Highlander School is dedicated to educational excellence by using a curriculum with high standards and nurturing the purpose and plans of God within each student. For 50 years Highlander’s the academic expectations for students have built a solid foundation for their future academic endeavors, with the belief that if you ask for excellence, students will rise to the challenge.
At the core of our academic curriculum is the Carden curriculum, which is a strong phonetic approach to reading and spelling, while using analytical thinking tools to better understand the written word for reading comprehension. Miss Carden’s philosophy and teachings stress mastery in content and develop problem solving skills through a structured, stimulating, and sequential academic curriculum.
Highlander’s elementary classrooms are designed to develop and encourage analytical and organized thinking through a structured and challenging academic curriculum. Continuity from grade to grade allows teachers to create a life-long passion for learning and instill self-confidence, creativity, and communication skills. Christian values are the pillars of our academic foundation that strengthen the character of Highlander students.
Highlander’s required elementary academic program includes art, music, French, physical education, and computer applications, as well as the core subjects of language arts, math, science, and social studies. A focus on organizational skills, study skills, and social skills prepares students for their next level of education.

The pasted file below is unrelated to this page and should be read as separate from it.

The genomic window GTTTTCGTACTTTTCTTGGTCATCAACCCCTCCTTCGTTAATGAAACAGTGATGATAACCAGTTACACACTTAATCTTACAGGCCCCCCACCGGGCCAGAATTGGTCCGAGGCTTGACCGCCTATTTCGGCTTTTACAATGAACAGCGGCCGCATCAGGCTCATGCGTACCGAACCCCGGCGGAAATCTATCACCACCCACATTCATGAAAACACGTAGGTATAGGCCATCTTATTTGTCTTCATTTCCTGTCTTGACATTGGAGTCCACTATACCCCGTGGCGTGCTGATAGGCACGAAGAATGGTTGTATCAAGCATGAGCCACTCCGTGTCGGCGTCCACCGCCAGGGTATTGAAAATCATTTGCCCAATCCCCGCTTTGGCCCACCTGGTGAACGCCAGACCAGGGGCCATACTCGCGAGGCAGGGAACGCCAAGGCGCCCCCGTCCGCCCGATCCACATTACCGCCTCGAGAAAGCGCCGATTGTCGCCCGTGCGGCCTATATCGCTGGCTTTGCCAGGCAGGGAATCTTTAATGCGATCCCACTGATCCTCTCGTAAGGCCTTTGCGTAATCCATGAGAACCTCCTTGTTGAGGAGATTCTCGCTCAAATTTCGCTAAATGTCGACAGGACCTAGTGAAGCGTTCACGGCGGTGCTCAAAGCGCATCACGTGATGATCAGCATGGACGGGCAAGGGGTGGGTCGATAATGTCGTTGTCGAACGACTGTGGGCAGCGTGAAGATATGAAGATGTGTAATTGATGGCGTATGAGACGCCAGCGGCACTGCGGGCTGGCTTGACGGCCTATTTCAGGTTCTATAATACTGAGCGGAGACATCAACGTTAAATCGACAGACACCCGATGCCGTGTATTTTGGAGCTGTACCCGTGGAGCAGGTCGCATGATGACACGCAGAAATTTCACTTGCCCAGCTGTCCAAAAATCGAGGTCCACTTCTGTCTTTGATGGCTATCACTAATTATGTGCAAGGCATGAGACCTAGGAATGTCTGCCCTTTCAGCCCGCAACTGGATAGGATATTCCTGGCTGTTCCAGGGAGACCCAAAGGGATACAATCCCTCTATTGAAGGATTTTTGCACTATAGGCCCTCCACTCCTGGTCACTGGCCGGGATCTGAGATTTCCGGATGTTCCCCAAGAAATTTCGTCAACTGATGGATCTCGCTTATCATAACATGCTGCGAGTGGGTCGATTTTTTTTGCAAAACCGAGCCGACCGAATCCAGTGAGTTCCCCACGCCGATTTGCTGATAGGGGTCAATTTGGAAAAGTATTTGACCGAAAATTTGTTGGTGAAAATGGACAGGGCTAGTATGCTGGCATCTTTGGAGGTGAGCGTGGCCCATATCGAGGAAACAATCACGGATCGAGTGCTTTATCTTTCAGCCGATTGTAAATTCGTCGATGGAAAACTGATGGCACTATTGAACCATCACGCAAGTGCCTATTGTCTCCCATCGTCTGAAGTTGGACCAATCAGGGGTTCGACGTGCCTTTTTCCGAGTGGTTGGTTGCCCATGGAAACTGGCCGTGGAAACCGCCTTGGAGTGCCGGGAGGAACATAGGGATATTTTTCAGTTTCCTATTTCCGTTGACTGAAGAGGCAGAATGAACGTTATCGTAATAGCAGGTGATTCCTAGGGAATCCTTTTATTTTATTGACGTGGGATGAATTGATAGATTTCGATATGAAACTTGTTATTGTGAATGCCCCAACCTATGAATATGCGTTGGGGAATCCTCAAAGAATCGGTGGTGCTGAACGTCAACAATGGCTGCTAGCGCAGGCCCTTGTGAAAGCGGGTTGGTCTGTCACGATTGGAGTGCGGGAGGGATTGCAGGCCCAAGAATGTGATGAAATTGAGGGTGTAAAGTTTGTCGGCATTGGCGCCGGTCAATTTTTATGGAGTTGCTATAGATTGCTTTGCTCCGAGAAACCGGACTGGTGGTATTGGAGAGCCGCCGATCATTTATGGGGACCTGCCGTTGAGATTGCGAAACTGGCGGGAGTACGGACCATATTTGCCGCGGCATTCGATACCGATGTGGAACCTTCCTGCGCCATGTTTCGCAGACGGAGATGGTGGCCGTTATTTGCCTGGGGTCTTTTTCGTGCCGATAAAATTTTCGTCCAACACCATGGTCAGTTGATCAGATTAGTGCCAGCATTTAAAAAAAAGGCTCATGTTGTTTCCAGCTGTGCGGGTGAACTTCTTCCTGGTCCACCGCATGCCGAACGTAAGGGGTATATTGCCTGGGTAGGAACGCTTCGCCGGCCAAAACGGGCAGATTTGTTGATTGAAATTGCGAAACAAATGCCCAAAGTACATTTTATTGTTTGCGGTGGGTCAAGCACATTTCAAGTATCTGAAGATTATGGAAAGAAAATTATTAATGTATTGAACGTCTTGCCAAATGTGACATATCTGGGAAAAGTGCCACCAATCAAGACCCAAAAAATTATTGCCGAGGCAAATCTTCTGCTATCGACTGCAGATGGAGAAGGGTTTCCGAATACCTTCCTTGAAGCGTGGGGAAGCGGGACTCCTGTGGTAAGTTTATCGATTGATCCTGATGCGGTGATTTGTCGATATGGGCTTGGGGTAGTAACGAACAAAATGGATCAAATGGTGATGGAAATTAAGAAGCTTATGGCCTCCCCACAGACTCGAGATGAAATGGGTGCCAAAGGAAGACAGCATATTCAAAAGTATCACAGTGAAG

Saxon Math, the basic math program utilized at Highlander, is a program that is focused on student success. The unique structure of Saxon’s mathematics instruction promotes student success through the sound educational practices of incremental development and continual review. Lessons on a topic are not collected into chapters to be presented in a few weeks and then dropped. Instead, lessons on a topic are spread out over time, allowing students to solidify the learning on one building block of a concept before moving on to the next block of the concept. Assignments are not composed of problems of the same type to be completed almost automatically. Instead, assignments contain a variety of previously presented concepts, providing distributed practice that boosts long-term learning and concept acquisition.